A total of 1536 pediatric subjects diagnosed as allergic patients at different sub- divisional Hospitals at Durgapur and Bolpur, West Bengal were thoroughly studied in presence of clinician with the help of ISAAC questionnaires. The prior ethical approval and written consent were taken from the patient’s guardians. A Burkard 7-day volumetric and an Andersen two-stage sampler were concurrently used for monitoring and assessment of airborne fungal spores. Skin prick tests were performed with 11 dominant fungal species as per EAACI guideline. Multiple logistic regression analysis was performed to estimate the association between air pollutants, allergen exposure and the risk of allergic diseases with adjustments for potential confounders.

Results

Children with age group of 1–5 years showed higher prevalence in atopic dermatitis (15.79%), idiopathic urticaria (3.51%), cold and heat urticaria (3.75%), dermatographism (3.65%), chronic urticaria (14.4%), allergic contact dermatitis (3.51%), food allergy (3.51%), insect bite allergy (3.51%). While children among 6–19 years age group showed higher prevalence in allergic acute urticaria (23.19%), cough (60.14%), asthma (37.68%), allergic rhinitis (27.90%), rhinosinitis (2.17%), chronic allergic conjunctivitis (20.29%), mite allergy (2.54%), etc. The synergistic effects of pollution, fungal spore load and meteorological factors showed an increase in asthma severity 2.441(1.60–3.70), allergic conjunctivitis 0.277(0.145–0.529), rhinosinitis 3.453(1.44–8.28) and chronic urticaria 0.267(0.129–0.55). A clinically significant association of fungal spores with allergic symptoms were observed such as Penicillium oxalicum with asthma, Aspergillus flavus with allergic urticaria, and Aspergillus tenuis with rhinitis.

Conclusion

Our findings are in line with the perception of increase in the occurrence of atopic dermatitis, cough, asthma or conjunctivitis among children in the study area. Children below 10 years age were severely affected with at least one or more allergic symptoms. In general, girl child showed more sensitivity than boys. The lower economy class people are more vulnerable to atopic dermatitis perhaps due to their ignorance about sanity and poor nourishment.

O15

Effects of a swimming training session on skin barrier function in elite athletes

Ana Rodolfo1*, Inês Paciência2, Tiago Rama1, Leonor Leão1, Diana Silva3, João Rufo2, Francisca Mendes4, Patrícia Padrão5, Eduardo de Oliveira Fernandes6, Pedro Moreira7, Luís Delgado8, André Moreira8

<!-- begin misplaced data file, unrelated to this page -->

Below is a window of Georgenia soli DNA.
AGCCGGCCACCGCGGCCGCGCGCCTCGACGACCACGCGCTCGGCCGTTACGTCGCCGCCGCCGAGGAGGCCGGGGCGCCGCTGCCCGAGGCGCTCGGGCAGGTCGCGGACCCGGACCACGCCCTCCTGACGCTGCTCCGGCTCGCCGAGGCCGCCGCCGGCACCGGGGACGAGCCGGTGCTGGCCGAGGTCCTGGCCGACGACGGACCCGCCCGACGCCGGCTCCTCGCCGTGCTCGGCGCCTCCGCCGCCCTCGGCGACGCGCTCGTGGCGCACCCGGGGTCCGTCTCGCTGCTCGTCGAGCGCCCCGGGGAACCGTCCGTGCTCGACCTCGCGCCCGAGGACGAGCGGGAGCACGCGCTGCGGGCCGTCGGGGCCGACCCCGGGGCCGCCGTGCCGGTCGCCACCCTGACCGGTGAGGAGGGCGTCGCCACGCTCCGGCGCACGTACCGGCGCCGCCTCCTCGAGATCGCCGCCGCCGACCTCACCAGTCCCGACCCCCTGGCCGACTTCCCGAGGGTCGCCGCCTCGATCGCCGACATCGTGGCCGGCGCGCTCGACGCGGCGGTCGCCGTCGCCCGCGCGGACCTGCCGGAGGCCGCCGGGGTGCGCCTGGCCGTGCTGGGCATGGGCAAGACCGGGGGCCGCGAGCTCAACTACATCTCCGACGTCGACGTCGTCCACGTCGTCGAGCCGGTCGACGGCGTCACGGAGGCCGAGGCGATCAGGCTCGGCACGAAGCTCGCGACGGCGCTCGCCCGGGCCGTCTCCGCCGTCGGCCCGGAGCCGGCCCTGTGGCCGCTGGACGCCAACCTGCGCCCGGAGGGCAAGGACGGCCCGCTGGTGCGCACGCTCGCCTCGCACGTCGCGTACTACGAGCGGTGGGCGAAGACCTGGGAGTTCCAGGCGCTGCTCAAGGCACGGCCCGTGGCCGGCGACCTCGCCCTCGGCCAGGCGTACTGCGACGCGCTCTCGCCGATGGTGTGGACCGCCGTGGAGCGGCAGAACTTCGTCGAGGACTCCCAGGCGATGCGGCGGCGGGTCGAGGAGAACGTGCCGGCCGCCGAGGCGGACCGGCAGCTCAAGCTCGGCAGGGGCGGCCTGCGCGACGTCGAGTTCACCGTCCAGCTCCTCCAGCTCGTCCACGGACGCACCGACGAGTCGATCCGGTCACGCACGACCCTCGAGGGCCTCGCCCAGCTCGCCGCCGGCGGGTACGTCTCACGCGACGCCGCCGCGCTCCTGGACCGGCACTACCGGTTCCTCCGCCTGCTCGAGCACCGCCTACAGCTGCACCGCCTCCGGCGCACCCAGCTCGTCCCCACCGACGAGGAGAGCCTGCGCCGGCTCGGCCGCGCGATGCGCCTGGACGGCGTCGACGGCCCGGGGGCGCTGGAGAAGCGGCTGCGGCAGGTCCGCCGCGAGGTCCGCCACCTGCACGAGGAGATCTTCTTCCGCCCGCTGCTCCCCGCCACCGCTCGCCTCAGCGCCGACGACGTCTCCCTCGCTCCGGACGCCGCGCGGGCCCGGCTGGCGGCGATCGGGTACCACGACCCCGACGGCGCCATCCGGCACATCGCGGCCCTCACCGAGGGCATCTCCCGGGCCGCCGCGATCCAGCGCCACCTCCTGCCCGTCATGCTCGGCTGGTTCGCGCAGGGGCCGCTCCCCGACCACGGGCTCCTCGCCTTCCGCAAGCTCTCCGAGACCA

1Centro Hospitalar de São João, Porto, Portugal; 2Faculdade de Medicina; Instituto de Saúde Pública, Inegi, Porto, Portugal; 3Centro Hospitalar de São João; Serviço e Laboratório de Imunologia, Faculdade de, Porto, Portugal; 4Serviço e Laboratório de Imunologia, Faculdade de Medicina, Porto, Portugal; 5Instituto de Saúde Pública; Faculdade de Ciências da Nutrição e Alimenta, Porto, Portugal; 6Institute of Science and Innovation in Mechanical Engineering and Industrial Management (Inegi), Porto, Portugal; 7Faculdade de Ciências da Nutrição e Alimentação da Universidade do Porto, Porto, Portugal; 8Centro Hospitalar de São João; Faculdade de Medicina; Instituto de Saúde Pública, Porto, Portugal

Correspondence: Ana Rodolfo - aipre@hotmail.com

Clinical and Translational Allergy 2018, 8(Suppl 2):O15

Introduction

The benefits of swimming on asthma have been extensively accessed. However, exposure to chlorine by-products and other potentially irritating chemicals in swimming pools have been correlated with perceived health problems in swimmers, namely skin irritation that may lead to the interruption of this practice. This study aimed to evaluate, in elite swimmers, whether skin barrier function, as measured by transepidermal water loss (TEWL), is affected by a training session.

Methods

Elite swimmers enrolled in the SWAN trial—Swimming Pool Environment Impact on the Human Respiratory Health (ClinicalTrials.gov Identifier: NCT03017976) were invited to participate. Due to the lack of prior information it was not possible to calculate the sample size and all athletes that provided informed consent were included in the analysis (n = 33, 23 females, aged 12–21 years). None of the participants used emollients. TEWL was measured using the Tewameter® TM 300 (Courage and Khazaka, Germany) in an environmentally controlled room, before, immediately after, and 30 min after a 2 h training session. The probe was held on the dorsum of hand, the volar forearm and the antecubital flexure for approximately 60 s each, or until a steady TEWL value was achieved. The average of two consecutive measurements was recorded. Non-parametric statistics were used as appropriate. Ethical approval was obtained from the University Clinical Research Ethics Committee.

Results